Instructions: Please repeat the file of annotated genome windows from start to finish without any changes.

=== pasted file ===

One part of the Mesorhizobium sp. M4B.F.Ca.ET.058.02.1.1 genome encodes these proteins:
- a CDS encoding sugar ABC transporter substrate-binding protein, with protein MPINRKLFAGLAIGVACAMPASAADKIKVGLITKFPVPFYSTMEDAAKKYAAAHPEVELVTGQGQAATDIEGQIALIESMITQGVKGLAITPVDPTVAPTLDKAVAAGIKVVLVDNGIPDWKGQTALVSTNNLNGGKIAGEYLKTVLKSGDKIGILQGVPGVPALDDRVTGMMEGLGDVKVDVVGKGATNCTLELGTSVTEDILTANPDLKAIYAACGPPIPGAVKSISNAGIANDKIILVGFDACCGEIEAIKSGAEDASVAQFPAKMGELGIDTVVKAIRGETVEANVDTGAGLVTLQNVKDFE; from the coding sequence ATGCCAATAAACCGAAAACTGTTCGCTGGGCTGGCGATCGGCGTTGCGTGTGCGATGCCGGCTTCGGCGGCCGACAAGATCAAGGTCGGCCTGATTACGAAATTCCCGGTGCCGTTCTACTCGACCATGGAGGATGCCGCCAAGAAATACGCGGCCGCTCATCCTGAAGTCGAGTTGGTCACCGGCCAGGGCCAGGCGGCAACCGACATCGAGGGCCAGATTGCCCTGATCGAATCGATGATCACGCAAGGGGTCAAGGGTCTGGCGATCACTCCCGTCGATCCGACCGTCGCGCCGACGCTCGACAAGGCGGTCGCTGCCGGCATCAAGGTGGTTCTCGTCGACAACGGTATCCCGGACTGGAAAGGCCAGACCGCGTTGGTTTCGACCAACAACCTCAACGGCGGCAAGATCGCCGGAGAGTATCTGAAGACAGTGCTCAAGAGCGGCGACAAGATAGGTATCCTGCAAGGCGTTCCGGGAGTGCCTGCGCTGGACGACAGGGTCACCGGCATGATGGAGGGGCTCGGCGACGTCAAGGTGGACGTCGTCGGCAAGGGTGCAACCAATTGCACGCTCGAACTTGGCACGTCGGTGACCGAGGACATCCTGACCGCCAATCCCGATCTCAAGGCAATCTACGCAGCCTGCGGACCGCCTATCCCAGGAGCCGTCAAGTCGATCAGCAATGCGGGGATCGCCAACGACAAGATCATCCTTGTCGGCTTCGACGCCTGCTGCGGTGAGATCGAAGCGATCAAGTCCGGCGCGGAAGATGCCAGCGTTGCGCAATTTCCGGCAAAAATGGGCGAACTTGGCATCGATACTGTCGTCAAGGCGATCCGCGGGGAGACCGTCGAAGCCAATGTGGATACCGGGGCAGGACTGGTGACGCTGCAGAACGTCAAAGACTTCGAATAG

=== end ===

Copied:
One part of the Mesorhizobium sp. M4B.F.Ca.ET.058.02.1.1 genome encodes these proteins:
- a CDS encoding sugar ABC transporter substrate-binding protein, with protein MPINRKLFAGLAIGVACAMPASAADKIKVGLITKFPVPFYSTMEDAAKKYAAAHPEVELVTGQGQAATDIEGQIALIESMITQGVKGLAITPVDPTVAPTLDKAVAAGIKVVLVDNGIPDWKGQTALVSTNNLNGGKIAGEYLKTVLKSGDKIGILQGVPGVPALDDRVTGMMEGLGDVKVDVVGKGATNCTLELGTSVTEDILTANPDLKAIYAACGPPIPGAVKSISNAGIANDKIILVGFDACCGEIEAIKSGAEDASVAQFPAKMGELGIDTVVKAIRGETVEANVDTGAGLVTLQNVKDFE; from the coding sequence ATGCCAATAAACCGAAAACTGTTCGCTGGGCTGGCGATCGGCGTTGCGTGTGCGATGCCGGCTTCGGCGGCCGACAAGATCAAGGTCGGCCTGATTACGAAATTCCCGGTGCCGTTCTACTCGACCATGGAGGATGCCGCCAAGAAATACGCGGCCGCTCATCCTGAAGTCGAGTTGGTCACCGGCCAGGGCCAGGCGGCAACCGACATCGAGGGCCAGATTGCCCTGATCGAATCGATGATCACGCAAGGGGTCAAGGGTCTGGCGATCACTCCCGTCGATCCGACCGTCGCGCCGACGCTCGACAAGGCGGTCGCTGCCGGCATCAAGGTGGTTCTCGTCGACAACGGTATCCCGGACTGGAAAGGCCAGACCGCGTTGGTTTCGACCAACAACCTCAACGGCGGCAAGATCGCCGGAGAGTATCTGAAGACAGTGCTCAAGAGCGGCGACAAGATAGGTATCCTGCAAGGCGTTCCGGGAGTGCCTGCGCTGGACGACAGGGTCACCGGCATGATGGAGGGGCTCGGCGACGTCAAGGTGGACGTCGTCGGCAAGGGTGCAACCAATTGCACGCTCGAACTTGGCACGTCGGTGACCGAGGACATCCTGACCGCCAATCCCGATCTCAAGGCAATCTACGCAGCCTGCGGACCGCCTATCCCAGGAGCCGTCAAGTCGATCAGCAATGCGGGGATCGCCAACGACAAGATCATCCTTGTCGGCTTCGACGCCTGCTGCGGTGAGATCGAAGCGATCAAGTCCGGCGCGGAAGATGCCAGCGTTGCGCAATTTCCGGCAAAAATGGGCGAACTTGGCATCGATACTGTCGTCAAGGCGATCCGCGGGGAGACCGTCGAAGCCAATGTGGATACCGGGGCAGGACTGGTGACGCTGCAGAACGTCAAAGACTTCGAATAG